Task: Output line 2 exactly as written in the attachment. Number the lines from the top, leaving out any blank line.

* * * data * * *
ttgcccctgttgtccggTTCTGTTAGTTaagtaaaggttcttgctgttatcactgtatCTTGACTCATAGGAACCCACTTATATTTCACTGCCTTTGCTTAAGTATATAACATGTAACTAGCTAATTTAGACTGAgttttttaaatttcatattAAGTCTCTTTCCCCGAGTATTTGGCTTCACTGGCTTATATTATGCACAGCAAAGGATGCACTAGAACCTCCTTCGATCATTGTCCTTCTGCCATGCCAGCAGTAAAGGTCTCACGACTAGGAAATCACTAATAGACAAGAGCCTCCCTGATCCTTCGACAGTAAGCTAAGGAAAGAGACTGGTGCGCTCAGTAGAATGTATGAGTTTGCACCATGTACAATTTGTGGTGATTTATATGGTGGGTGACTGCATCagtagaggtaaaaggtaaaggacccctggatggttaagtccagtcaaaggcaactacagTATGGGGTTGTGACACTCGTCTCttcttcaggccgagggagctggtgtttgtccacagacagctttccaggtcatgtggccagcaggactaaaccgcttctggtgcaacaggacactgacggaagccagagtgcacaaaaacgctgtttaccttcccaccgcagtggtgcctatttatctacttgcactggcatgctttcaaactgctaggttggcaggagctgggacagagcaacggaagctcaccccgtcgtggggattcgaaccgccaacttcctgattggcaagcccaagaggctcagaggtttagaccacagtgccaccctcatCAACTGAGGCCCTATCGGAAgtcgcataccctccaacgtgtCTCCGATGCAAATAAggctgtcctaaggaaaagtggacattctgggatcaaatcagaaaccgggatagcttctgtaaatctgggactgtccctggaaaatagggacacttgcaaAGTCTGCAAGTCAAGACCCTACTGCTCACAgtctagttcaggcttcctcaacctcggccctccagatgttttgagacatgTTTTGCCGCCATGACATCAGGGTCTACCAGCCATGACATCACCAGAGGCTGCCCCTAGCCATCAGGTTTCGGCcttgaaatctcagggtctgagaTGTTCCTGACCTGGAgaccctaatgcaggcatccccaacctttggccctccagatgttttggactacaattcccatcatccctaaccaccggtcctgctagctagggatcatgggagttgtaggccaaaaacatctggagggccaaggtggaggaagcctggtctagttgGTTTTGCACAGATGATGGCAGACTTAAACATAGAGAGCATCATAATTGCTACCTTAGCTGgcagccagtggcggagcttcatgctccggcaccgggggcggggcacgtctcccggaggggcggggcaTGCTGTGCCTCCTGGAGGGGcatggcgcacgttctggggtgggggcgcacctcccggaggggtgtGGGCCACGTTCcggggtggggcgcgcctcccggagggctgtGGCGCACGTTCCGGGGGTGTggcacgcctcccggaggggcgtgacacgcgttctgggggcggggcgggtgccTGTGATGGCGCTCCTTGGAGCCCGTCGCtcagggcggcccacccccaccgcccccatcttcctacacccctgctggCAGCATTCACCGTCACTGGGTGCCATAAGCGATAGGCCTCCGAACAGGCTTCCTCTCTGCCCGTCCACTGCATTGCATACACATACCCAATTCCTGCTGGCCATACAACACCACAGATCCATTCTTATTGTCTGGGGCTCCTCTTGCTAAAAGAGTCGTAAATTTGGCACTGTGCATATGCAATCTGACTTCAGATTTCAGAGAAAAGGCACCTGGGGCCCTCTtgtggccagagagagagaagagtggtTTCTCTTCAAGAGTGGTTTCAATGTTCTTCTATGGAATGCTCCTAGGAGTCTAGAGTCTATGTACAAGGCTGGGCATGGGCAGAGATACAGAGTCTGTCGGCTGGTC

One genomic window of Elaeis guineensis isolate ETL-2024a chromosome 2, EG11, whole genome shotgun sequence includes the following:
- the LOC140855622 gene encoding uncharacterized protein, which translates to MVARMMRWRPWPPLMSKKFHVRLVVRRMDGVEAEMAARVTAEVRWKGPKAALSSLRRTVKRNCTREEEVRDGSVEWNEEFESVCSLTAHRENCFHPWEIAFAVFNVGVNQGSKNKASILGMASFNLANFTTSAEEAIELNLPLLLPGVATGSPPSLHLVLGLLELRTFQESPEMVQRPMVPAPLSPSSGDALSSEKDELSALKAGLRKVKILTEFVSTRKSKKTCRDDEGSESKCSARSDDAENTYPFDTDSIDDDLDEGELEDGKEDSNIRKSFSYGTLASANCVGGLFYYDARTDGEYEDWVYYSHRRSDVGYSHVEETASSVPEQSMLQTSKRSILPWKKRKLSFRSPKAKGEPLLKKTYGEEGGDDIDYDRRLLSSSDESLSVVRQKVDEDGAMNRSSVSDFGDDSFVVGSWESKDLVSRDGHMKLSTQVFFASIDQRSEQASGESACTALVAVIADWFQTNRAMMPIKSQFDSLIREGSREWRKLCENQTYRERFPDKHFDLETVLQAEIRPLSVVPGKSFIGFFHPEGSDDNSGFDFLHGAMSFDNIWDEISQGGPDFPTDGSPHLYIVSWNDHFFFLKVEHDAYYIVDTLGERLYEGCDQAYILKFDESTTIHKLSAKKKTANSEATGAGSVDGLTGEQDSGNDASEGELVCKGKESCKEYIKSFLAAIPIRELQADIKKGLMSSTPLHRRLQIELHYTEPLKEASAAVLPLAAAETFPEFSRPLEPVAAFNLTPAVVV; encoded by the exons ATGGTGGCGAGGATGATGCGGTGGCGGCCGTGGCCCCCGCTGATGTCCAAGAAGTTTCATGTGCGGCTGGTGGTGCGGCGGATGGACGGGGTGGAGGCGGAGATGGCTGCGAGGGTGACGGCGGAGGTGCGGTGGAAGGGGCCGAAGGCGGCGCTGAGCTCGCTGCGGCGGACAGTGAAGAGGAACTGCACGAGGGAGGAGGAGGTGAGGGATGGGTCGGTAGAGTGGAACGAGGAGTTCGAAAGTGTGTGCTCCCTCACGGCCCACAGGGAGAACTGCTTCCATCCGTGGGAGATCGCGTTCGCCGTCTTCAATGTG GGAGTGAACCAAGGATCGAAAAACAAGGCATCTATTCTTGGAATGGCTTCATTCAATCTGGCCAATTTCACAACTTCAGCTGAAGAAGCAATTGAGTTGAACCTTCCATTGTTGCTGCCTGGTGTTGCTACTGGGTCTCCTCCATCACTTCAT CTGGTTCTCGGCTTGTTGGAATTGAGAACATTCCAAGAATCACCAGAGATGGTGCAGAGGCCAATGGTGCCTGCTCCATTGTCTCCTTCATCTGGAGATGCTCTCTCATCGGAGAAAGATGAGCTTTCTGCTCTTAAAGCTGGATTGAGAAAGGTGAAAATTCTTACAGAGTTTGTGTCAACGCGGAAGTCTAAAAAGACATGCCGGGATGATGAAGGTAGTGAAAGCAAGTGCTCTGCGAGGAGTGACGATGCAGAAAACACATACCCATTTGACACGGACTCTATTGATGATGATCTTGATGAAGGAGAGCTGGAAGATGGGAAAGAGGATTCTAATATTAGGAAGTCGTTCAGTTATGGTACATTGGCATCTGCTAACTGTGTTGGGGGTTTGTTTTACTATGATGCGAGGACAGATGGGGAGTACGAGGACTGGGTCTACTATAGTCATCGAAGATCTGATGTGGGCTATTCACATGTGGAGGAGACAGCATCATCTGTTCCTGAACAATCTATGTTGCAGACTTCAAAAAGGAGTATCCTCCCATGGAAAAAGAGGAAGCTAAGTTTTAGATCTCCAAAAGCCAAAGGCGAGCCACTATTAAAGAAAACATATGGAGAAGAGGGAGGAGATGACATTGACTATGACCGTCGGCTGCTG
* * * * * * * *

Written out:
One genomic window of Elaeis guineensis isolate ETL-2024a chromosome 2, EG11, whole genome shotgun sequence includes the following: